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Lucia di Lammermoor

Los Angeles Opera

Sunday, December 7, 2003

Il dolce suono / mi colpì di sua voce.

Ah! quella voce m'è qui nel cor discesa!


The sweet sound of (her) voice

Ah, that voice pierces to the depths of my heart�


Now, given a choice among hearing a lyric coloratura of luminous, pure, and celestial vocalism; seeing a superb theatrical actress at the peak of her powers nailing every nuance while tearing up the stage in a riveting performance; or observing a young woman of radiant beauty cavort about in a thin nightdress, one might have pause. Yet here the answer is, of course, "all of the above" as Anna Netrebko gives yet another jaw-dropping performance, this time as the mad Lucy of the Lammermoors. But I am ahead of myself�

We arrived a bit early at the Chandler Pavilion, giving us enough time to check out the new Frank Gehry-designed Walt Disney Concert Hall next door, as well as play with the four Irish Wolfhounds who would be performing supernumerary roles in the first scene of Lucia.

The hall itself is that gaudy moderne early-sixties too-many-chandeliers look; acoustics are adequate; the audience noisy. As the stage and backstage areas are small, long scene changes were necessitated, along with some horrid tapes of �Seagulls at the Seashore� honking at us during the breaks, where talking was not discouraged and moods were broken.

The scenery by and large was monochrome gray and lit by the same sight-impaired technician who gave us our recent Trovatore and Carlos. However, when there was a scene with good light, the contrast was stunning. In Enrico's study, as he was dressed in a rich red robe, silhouetted against the dramatic sky or sitting by a fireplace adorned with 36 large deer heads (akin to the �Skulls� exhibit at the California Academy of Sciences), the visuals were splendid. As was the moon-caught-in-the-branches-of-the-tree snowscape. Lots of rolling stage fog.

Costuming was a bit odd: Edgardo was in a tux, Arturo in a Gilbert-and-Sullivan-Tenor �do� and the chorus in various muted suits. Enrico and Lucia, by contrast, were in fine jewel tones throughout. It seems the director, Marthe Keller, a theatrical and film actress of some note, had never seen a chorus before. They were given to perform the most godawful ham-fisted unison hand gestures seen outside of a kindergarten pageant. This was surprising, as her direction of the principals and their interactions was, by and large, excellent.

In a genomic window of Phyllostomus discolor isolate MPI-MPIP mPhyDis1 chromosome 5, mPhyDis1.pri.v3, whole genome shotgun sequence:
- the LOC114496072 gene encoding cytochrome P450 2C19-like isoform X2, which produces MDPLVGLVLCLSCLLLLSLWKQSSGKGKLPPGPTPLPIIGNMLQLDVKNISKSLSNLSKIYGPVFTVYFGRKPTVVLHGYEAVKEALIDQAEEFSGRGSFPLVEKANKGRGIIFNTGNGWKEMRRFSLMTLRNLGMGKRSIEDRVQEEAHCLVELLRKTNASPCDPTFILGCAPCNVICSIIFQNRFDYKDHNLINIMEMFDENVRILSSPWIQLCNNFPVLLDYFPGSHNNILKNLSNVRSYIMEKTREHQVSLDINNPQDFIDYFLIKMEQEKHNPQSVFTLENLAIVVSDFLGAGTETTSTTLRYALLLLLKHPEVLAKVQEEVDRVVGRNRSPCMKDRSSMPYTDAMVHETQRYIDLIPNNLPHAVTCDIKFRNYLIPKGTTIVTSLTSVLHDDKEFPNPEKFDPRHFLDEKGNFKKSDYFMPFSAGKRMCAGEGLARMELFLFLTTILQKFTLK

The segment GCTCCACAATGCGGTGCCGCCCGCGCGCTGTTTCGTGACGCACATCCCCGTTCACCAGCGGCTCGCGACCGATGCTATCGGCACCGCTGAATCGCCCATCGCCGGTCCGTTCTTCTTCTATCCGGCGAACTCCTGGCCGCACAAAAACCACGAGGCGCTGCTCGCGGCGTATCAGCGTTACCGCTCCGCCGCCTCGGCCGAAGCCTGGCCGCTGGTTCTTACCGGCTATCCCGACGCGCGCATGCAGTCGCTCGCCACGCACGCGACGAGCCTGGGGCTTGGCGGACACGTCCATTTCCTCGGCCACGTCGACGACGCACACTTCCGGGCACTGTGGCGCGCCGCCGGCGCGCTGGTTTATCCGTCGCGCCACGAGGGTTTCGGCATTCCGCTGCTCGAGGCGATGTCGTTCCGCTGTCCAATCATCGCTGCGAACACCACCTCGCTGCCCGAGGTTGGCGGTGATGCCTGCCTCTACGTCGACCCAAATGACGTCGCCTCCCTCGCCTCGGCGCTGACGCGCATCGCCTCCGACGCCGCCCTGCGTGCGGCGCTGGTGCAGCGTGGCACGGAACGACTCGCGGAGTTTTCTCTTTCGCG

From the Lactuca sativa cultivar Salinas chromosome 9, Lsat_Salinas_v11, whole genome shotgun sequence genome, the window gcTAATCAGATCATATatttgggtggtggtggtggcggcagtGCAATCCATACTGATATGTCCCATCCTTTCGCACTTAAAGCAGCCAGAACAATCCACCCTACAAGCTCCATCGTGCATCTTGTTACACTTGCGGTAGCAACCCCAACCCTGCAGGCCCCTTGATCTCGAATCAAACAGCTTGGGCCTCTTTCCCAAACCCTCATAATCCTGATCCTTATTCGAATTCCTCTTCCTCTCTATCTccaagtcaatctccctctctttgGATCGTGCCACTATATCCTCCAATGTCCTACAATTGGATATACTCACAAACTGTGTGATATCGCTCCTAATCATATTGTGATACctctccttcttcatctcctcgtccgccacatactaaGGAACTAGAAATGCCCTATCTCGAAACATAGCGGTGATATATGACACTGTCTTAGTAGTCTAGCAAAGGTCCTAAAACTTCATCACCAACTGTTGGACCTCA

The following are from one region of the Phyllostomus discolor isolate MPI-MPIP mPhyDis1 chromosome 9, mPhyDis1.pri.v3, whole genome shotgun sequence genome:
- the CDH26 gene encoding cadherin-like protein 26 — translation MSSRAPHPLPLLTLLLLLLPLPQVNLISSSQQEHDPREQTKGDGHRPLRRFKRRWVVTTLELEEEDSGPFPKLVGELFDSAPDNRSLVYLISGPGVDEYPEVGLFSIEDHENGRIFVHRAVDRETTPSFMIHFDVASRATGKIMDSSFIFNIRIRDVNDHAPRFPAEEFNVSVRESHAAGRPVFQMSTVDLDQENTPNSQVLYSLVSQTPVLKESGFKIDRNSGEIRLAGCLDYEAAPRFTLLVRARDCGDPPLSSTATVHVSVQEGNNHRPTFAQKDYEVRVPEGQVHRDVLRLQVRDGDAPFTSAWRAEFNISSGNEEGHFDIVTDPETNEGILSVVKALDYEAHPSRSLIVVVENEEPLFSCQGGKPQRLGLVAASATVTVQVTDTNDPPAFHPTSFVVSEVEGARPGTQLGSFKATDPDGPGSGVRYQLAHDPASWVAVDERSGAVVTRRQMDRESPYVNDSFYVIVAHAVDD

Edgardo (José Bros) was a tenor of fine tone and musicality, although short enough to be dwarfed by most of the scenery, including an oversize chair which gave him an �Edith Ann� sort of look. Normanno (Javier Cortes) was thankfully inaudible given what we could hear, and had on a Sideshow Bob fright-wig. (At least, I hope it was a wig.) The bass, Raimondo (Vitaliz Kowaljow), was just another of those Russian splendors of stentorian tone. The chorus did not have the richness of blended tone I've grown used to at SFO; the orchestra (conducted by Jules Rudel) just fine.

As Enrico, baritone Franco Vassallo was a beacon of enchanting musicality and dramatic fire from the moment he walked onstage. Even though he was the “bad guy,” he certainly took the afternoon's (male) vocal honors. (In the duets, it reminded me of why I like Miss Netrebko in the Russian repertoire so much: her tone blends so beautifully with the baritones and basses which make up the heroes of Russian opera.) SFO: please take note. He's young, he's good looking, he's Italian, and he sings like a god.

Oh, yes, there was this soprano. My admiration for Miss N's many talents is not exactly a state secret, and it began when she opened her mouth to sing -- for the very first time outside her native Russia --about six feet from my ear (Ruslan and Lyudmilla, '95 of course). In the eight years since, she has done everything right and is now, at 32, poised to become the darling of the opera world. Rarely have such accolades been so well deserved.

In hearing her pitch-perfect and silvery pure renditions of the lyric and coloratura repertoire, one may forget what a formidable actress she is. Physically, in a manner akin to Fred Astaire "making the hat stand look good," she can wrap her arms around the stiffest tenor (that's in an acting sense, you pervs) and evoke Romance. Her unforgettable rendering of the "mad scene," so often done at full gallop, was a coup de théâtre with a rich palette of shades of emotion and laser focus, and her earlier contribution to the Sextet had left one drained.

I will soon run out of adjectives for this exhilarating, miraculous talent.

Lucia plays through December 20th. Go!

And check out Anna's official or her aficionado's websites for more doings.

Buy her new CD - at least you can taste Lucia, as the scena and cavatina "Ancor non giunse! ... Regnava nel silenzio" (Act I, scene II - the fountain) can be heard. By the way, the epigraph at the top of this review is the very beginning of her "mad scene" (with gender changed.)

- Mark Burstein